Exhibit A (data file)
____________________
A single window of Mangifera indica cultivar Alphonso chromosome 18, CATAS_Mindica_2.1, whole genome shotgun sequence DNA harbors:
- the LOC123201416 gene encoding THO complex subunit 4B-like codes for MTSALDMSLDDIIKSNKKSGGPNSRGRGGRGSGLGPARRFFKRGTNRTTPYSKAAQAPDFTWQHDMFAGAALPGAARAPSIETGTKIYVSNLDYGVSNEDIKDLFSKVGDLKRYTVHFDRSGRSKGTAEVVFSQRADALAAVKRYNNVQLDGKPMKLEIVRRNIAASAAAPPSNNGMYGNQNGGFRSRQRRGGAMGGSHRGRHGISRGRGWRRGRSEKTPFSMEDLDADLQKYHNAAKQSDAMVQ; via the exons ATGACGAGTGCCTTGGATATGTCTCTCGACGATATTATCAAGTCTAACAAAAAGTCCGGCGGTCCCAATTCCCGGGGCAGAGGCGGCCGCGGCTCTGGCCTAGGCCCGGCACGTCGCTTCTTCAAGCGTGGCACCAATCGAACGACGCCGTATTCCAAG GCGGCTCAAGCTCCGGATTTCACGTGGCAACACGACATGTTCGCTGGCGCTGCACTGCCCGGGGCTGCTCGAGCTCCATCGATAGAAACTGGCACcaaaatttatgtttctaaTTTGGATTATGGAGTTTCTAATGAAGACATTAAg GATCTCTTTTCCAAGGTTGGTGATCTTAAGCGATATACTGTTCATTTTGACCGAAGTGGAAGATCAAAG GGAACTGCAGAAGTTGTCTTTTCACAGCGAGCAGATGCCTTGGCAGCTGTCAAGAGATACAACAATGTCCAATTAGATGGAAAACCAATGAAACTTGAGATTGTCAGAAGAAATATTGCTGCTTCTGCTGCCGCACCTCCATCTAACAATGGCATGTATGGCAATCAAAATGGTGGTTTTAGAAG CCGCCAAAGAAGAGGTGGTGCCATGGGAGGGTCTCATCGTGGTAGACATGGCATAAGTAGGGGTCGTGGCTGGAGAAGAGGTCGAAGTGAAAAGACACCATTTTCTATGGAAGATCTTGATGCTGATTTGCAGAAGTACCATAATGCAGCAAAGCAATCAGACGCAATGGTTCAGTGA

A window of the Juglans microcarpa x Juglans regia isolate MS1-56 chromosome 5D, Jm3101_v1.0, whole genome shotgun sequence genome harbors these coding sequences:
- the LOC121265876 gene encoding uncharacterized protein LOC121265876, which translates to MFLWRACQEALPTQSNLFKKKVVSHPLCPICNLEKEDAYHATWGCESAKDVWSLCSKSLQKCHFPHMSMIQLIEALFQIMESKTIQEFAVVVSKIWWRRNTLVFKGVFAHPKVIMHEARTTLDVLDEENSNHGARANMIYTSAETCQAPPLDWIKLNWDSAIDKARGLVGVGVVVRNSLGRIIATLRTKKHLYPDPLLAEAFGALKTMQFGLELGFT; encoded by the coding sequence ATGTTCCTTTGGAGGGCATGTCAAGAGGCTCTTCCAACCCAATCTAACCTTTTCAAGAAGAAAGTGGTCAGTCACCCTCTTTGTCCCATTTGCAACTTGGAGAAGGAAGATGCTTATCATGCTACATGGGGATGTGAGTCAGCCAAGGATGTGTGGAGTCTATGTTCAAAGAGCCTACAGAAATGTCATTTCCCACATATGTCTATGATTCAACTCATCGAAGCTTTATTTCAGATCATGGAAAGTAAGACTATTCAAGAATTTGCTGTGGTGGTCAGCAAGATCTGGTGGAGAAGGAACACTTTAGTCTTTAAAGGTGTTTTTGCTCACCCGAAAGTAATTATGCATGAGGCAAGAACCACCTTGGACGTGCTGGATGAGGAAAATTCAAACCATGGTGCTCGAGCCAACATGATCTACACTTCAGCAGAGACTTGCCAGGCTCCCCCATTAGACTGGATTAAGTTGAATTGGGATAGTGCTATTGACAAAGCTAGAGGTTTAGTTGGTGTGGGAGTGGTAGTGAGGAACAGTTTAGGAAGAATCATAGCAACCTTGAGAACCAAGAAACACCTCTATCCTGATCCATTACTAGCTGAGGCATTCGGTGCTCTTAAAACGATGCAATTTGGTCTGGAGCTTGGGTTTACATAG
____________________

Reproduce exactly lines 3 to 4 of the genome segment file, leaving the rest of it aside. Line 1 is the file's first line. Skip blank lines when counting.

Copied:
A window of the Juglans microcarpa x Juglans regia isolate MS1-56 chromosome 5D, Jm3101_v1.0, whole genome shotgun sequence genome harbors these coding sequences:
- the LOC121265876 gene encoding uncharacterized protein LOC121265876, which translates to MFLWRACQEALPTQSNLFKKKVVSHPLCPICNLEKEDAYHATWGCESAKDVWSLCSKSLQKCHFPHMSMIQLIEALFQIMESKTIQEFAVVVSKIWWRRNTLVFKGVFAHPKVIMHEARTTLDVLDEENSNHGARANMIYTSAETCQAPPLDWIKLNWDSAIDKARGLVGVGVVVRNSLGRIIATLRTKKHLYPDPLLAEAFGALKTMQFGLELGFT; encoded by the coding sequence ATGTTCCTTTGGAGGGCATGTCAAGAGGCTCTTCCAACCCAATCTAACCTTTTCAAGAAGAAAGTGGTCAGTCACCCTCTTTGTCCCATTTGCAACTTGGAGAAGGAAGATGCTTATCATGCTACATGGGGATGTGAGTCAGCCAAGGATGTGTGGAGTCTATGTTCAAAGAGCCTACAGAAATGTCATTTCCCACATATGTCTATGATTCAACTCATCGAAGCTTTATTTCAGATCATGGAAAGTAAGACTATTCAAGAATTTGCTGTGGTGGTCAGCAAGATCTGGTGGAGAAGGAACACTTTAGTCTTTAAAGGTGTTTTTGCTCACCCGAAAGTAATTATGCATGAGGCAAGAACCACCTTGGACGTGCTGGATGAGGAAAATTCAAACCATGGTGCTCGAGCCAACATGATCTACACTTCAGCAGAGACTTGCCAGGCTCCCCCATTAGACTGGATTAAGTTGAATTGGGATAGTGCTATTGACAAAGCTAGAGGTTTAGTTGGTGTGGGAGTGGTAGTGAGGAACAGTTTAGGAAGAATCATAGCAACCTTGAGAACCAAGAAACACCTCTATCCTGATCCATTACTAGCTGAGGCATTCGGTGCTCTTAAAACGATGCAATTTGGTCTGGAGCTTGGGTTTACATAG